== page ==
Monday, 21 June 2010

Shepherd’s Granddaughter Update

Book should stay, school board committee says

Final decision rests with education director

A special review committee has recommended that a controversial novel about the Mideast conflict remain available to grades 7 and 8 students in Toronto’s public schools.

The 11-member committee was struck in April after a parent made a formal complaint to the Toronto District School Board about The Shepherd’s Granddaughter, an award-winning book by Anne Laurel Carter that focuses on the life of a Palestinian farm girl.

The move came after B’nai Brith Canada had earlier asked the board to remove the book, which is not part of the curriculum but on the list for the Ontario Library Association’s Forest of Reading program. Staff determined the book should stay.

In a June 15 memo to education director Chris Spence, the review committee said the book met the criteria for approval. However, the committee recommends teachers should explicitly teach “critical literacy skills and encourage critical thinking,” to detect bias, point of view and explore complex and controversial issues from a variety of perspectives.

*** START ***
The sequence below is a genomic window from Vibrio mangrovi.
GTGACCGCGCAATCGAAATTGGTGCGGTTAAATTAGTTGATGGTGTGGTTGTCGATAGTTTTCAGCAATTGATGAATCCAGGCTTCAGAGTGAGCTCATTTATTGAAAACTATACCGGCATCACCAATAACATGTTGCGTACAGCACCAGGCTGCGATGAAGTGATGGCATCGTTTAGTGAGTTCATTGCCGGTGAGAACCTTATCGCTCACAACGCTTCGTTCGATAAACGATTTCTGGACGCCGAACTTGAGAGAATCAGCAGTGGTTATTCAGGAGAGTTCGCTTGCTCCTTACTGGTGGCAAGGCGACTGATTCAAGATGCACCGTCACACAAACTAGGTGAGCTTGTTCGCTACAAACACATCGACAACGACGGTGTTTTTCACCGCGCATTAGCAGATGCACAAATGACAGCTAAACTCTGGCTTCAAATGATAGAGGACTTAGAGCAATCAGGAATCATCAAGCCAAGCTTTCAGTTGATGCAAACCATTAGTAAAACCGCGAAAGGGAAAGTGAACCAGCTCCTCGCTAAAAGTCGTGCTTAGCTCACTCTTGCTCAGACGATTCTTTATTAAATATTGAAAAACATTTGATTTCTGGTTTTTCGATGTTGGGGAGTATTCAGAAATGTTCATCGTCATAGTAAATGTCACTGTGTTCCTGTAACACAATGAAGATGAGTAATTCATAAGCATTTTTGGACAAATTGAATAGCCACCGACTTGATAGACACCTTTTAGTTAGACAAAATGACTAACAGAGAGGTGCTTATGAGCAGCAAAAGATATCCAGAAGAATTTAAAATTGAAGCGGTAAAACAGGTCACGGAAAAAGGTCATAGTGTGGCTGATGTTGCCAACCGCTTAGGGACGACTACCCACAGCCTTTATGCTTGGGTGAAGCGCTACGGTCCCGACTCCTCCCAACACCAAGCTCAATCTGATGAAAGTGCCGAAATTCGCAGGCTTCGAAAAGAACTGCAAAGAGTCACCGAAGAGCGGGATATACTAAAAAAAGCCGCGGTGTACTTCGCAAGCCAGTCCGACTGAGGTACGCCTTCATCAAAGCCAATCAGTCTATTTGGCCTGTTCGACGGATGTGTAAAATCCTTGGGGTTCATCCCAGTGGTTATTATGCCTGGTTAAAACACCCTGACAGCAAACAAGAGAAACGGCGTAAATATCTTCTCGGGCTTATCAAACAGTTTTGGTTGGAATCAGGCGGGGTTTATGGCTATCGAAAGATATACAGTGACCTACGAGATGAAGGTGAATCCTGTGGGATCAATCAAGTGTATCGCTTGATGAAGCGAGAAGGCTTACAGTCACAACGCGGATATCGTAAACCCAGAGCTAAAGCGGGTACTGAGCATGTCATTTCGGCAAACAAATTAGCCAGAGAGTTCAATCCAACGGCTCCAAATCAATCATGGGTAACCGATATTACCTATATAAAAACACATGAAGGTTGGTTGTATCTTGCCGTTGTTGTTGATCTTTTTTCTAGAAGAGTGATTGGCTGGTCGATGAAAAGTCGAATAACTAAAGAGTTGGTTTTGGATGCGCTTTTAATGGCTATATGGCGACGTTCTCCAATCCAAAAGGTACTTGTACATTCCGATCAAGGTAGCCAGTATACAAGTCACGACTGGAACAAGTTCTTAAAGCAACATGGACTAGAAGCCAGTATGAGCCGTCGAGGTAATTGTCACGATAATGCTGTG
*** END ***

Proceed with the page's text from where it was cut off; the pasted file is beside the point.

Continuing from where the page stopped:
The final decision rests with Spence, and trustees are being asked to send their comments this week.

James Pasternak, Ward 5 trustee, called it “political propaganda in a novel form,” but is most concerned about violent passages including a dialogue about suicide bombing.

“We cannot afford as a school board, with impressionable kids, to have a book circulate that suggests that violence is a viable option for settling disagreements.”

Chris Spence can be reached at

The entire School Board, including Director Chris Spence, can be reached at the following addresses:,,,,,,,,,,,,,,,,,,,,,,,,

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